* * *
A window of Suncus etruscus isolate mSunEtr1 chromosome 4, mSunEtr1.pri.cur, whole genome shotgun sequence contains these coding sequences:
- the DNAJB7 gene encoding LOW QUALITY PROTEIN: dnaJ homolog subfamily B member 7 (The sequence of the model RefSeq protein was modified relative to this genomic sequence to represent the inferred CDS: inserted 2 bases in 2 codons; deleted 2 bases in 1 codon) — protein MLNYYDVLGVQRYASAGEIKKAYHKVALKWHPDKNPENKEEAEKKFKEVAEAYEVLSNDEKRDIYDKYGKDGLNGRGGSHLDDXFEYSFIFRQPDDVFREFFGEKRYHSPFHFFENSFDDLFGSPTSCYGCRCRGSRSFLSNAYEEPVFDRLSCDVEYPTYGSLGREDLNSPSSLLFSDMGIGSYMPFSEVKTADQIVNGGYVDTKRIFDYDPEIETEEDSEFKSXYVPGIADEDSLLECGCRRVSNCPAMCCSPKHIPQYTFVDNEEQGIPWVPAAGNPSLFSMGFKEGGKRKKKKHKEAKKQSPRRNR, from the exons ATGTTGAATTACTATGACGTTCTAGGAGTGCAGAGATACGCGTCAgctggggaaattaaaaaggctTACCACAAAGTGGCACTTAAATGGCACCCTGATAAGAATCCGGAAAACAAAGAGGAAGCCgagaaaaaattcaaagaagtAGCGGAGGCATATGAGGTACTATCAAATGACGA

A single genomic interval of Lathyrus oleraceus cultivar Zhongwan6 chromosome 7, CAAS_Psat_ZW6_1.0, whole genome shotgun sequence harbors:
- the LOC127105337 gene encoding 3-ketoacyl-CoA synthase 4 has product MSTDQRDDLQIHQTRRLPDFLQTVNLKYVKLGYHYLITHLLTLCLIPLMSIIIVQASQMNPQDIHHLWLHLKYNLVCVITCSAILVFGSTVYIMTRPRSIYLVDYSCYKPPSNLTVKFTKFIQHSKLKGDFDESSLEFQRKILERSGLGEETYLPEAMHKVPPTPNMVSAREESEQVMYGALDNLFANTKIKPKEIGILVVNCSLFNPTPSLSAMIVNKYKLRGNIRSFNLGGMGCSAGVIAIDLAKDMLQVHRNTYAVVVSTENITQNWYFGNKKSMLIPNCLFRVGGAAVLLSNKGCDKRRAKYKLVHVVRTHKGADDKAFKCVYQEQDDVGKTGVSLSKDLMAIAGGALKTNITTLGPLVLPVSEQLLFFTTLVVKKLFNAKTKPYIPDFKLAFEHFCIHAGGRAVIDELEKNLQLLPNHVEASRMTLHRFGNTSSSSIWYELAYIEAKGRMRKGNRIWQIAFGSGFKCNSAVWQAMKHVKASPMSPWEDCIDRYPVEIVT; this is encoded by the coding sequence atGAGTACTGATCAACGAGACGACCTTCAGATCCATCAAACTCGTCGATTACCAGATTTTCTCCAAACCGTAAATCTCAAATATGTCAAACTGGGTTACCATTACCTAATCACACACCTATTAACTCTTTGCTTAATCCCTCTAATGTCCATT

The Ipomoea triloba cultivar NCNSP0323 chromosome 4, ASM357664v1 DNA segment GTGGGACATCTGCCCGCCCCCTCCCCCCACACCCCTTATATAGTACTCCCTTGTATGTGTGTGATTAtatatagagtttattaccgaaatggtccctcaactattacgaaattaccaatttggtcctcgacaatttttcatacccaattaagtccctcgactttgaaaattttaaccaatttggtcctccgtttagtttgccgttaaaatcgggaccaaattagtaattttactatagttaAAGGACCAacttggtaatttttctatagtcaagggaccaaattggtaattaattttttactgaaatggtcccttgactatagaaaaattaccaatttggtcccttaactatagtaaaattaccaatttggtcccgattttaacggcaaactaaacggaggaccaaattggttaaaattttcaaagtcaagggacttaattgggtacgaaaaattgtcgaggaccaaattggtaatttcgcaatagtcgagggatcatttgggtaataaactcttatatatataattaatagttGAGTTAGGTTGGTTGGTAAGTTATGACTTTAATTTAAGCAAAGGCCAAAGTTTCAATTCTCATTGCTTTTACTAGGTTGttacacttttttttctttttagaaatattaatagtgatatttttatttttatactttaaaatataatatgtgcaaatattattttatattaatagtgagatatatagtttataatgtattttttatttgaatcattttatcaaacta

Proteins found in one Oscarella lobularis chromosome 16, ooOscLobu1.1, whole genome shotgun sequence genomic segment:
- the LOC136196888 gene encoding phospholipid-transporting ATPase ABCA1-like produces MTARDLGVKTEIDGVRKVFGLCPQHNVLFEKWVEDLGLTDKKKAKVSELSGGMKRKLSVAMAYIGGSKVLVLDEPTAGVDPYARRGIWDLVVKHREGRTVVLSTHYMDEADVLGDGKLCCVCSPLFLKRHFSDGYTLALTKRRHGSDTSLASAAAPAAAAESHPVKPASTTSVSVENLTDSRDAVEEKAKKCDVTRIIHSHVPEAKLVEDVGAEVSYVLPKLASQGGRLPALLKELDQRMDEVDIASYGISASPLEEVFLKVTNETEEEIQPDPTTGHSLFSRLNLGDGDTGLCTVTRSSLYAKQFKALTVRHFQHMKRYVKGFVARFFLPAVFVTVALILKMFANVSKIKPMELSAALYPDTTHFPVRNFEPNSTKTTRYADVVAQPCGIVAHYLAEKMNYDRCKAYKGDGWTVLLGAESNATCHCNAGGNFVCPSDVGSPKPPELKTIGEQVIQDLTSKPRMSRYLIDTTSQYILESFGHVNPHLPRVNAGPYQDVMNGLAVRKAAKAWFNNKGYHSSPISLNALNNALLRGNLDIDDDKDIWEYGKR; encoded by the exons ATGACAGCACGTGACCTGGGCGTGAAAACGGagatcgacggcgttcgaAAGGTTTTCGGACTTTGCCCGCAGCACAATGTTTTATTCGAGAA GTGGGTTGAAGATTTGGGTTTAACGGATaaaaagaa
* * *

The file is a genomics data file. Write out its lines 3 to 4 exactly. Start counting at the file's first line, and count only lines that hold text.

A single genomic interval of Lathyrus oleraceus cultivar Zhongwan6 chromosome 7, CAAS_Psat_ZW6_1.0, whole genome shotgun sequence harbors:
- the LOC127105337 gene encoding 3-ketoacyl-CoA synthase 4 has product MSTDQRDDLQIHQTRRLPDFLQTVNLKYVKLGYHYLITHLLTLCLIPLMSIIIVQASQMNPQDIHHLWLHLKYNLVCVITCSAILVFGSTVYIMTRPRSIYLVDYSCYKPPSNLTVKFTKFIQHSKLKGDFDESSLEFQRKILERSGLGEETYLPEAMHKVPPTPNMVSAREESEQVMYGALDNLFANTKIKPKEIGILVVNCSLFNPTPSLSAMIVNKYKLRGNIRSFNLGGMGCSAGVIAIDLAKDMLQVHRNTYAVVVSTENITQNWYFGNKKSMLIPNCLFRVGGAAVLLSNKGCDKRRAKYKLVHVVRTHKGADDKAFKCVYQEQDDVGKTGVSLSKDLMAIAGGALKTNITTLGPLVLPVSEQLLFFTTLVVKKLFNAKTKPYIPDFKLAFEHFCIHAGGRAVIDELEKNLQLLPNHVEASRMTLHRFGNTSSSSIWYELAYIEAKGRMRKGNRIWQIAFGSGFKCNSAVWQAMKHVKASPMSPWEDCIDRYPVEIVT; this is encoded by the coding sequence atGAGTACTGATCAACGAGACGACCTTCAGATCCATCAAACTCGTCGATTACCAGATTTTCTCCAAACCGTAAATCTCAAATATGTCAAACTGGGTTACCATTACCTAATCACACACCTATTAACTCTTTGCTTAATCCCTCTAATGTCCATT